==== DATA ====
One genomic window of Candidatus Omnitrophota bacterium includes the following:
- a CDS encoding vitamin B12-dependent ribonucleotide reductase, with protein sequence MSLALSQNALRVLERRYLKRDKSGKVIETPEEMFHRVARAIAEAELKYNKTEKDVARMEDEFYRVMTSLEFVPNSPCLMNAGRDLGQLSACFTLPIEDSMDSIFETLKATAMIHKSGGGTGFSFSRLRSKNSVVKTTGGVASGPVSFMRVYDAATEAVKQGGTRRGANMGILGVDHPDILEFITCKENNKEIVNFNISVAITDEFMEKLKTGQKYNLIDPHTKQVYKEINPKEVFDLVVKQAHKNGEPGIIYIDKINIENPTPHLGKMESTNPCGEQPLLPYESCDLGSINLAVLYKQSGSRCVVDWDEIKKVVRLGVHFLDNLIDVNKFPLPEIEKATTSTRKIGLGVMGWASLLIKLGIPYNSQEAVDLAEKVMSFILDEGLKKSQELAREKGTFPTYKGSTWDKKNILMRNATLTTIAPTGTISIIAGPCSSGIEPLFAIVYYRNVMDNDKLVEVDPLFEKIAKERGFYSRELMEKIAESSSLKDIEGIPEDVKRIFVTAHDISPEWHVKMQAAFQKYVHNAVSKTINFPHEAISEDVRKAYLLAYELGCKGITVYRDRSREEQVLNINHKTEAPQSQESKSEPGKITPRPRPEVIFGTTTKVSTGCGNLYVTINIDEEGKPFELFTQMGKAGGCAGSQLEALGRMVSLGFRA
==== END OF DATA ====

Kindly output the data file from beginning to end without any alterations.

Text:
One genomic window of Candidatus Omnitrophota bacterium includes the following:
- a CDS encoding vitamin B12-dependent ribonucleotide reductase, with protein sequence MSLALSQNALRVLERRYLKRDKSGKVIETPEEMFHRVARAIAEAELKYNKTEKDVARMEDEFYRVMTSLEFVPNSPCLMNAGRDLGQLSACFTLPIEDSMDSIFETLKATAMIHKSGGGTGFSFSRLRSKNSVVKTTGGVASGPVSFMRVYDAATEAVKQGGTRRGANMGILGVDHPDILEFITCKENNKEIVNFNISVAITDEFMEKLKTGQKYNLIDPHTKQVYKEINPKEVFDLVVKQAHKNGEPGIIYIDKINIENPTPHLGKMESTNPCGEQPLLPYESCDLGSINLAVLYKQSGSRCVVDWDEIKKVVRLGVHFLDNLIDVNKFPLPEIEKATTSTRKIGLGVMGWASLLIKLGIPYNSQEAVDLAEKVMSFILDEGLKKSQELAREKGTFPTYKGSTWDKKNILMRNATLTTIAPTGTISIIAGPCSSGIEPLFAIVYYRNVMDNDKLVEVDPLFEKIAKERGFYSRELMEKIAESSSLKDIEGIPEDVKRIFVTAHDISPEWHVKMQAAFQKYVHNAVSKTINFPHEAISEDVRKAYLLAYELGCKGITVYRDRSREEQVLNINHKTEAPQSQESKSEPGKITPRPRPEVIFGTTTKVSTGCGNLYVTINIDEEGKPFELFTQMGKAGGCAGSQLEALGRMVSLGFRA